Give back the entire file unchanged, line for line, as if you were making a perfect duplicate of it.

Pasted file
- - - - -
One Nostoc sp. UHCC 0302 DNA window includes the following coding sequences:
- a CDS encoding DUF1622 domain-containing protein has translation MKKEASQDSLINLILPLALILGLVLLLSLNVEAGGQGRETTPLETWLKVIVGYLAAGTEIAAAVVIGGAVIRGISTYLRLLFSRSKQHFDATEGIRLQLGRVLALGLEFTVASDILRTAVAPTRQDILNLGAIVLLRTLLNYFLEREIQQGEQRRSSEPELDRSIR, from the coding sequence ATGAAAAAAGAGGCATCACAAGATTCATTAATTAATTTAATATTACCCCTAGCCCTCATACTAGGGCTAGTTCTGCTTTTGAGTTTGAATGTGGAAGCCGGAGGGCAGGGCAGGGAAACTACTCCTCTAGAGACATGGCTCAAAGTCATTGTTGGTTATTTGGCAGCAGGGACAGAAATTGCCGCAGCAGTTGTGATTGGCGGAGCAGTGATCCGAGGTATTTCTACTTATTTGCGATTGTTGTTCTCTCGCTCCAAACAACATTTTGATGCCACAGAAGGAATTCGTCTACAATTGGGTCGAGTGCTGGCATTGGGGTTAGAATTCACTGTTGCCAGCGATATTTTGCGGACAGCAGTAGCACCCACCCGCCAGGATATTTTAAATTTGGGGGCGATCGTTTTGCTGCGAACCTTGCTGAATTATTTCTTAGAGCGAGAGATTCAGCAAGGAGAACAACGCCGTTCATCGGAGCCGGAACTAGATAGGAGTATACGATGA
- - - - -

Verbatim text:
One Nostoc sp. UHCC 0302 DNA window includes the following coding sequences:
- a CDS encoding DUF1622 domain-containing protein has translation MKKEASQDSLINLILPLALILGLVLLLSLNVEAGGQGRETTPLETWLKVIVGYLAAGTEIAAAVVIGGAVIRGISTYLRLLFSRSKQHFDATEGIRLQLGRVLALGLEFTVASDILRTAVAPTRQDILNLGAIVLLRTLLNYFLEREIQQGEQRRSSEPELDRSIR, from the coding sequence ATGAAAAAAGAGGCATCACAAGATTCATTAATTAATTTAATATTACCCCTAGCCCTCATACTAGGGCTAGTTCTGCTTTTGAGTTTGAATGTGGAAGCCGGAGGGCAGGGCAGGGAAACTACTCCTCTAGAGACATGGCTCAAAGTCATTGTTGGTTATTTGGCAGCAGGGACAGAAATTGCCGCAGCAGTTGTGATTGGCGGAGCAGTGATCCGAGGTATTTCTACTTATTTGCGATTGTTGTTCTCTCGCTCCAAACAACATTTTGATGCCACAGAAGGAATTCGTCTACAATTGGGTCGAGTGCTGGCATTGGGGTTAGAATTCACTGTTGCCAGCGATATTTTGCGGACAGCAGTAGCACCCACCCGCCAGGATATTTTAAATTTGGGGGCGATCGTTTTGCTGCGAACCTTGCTGAATTATTTCTTAGAGCGAGAGATTCAGCAAGGAGAACAACGCCGTTCATCGGAGCCGGAACTAGATAGGAGTATACGATGA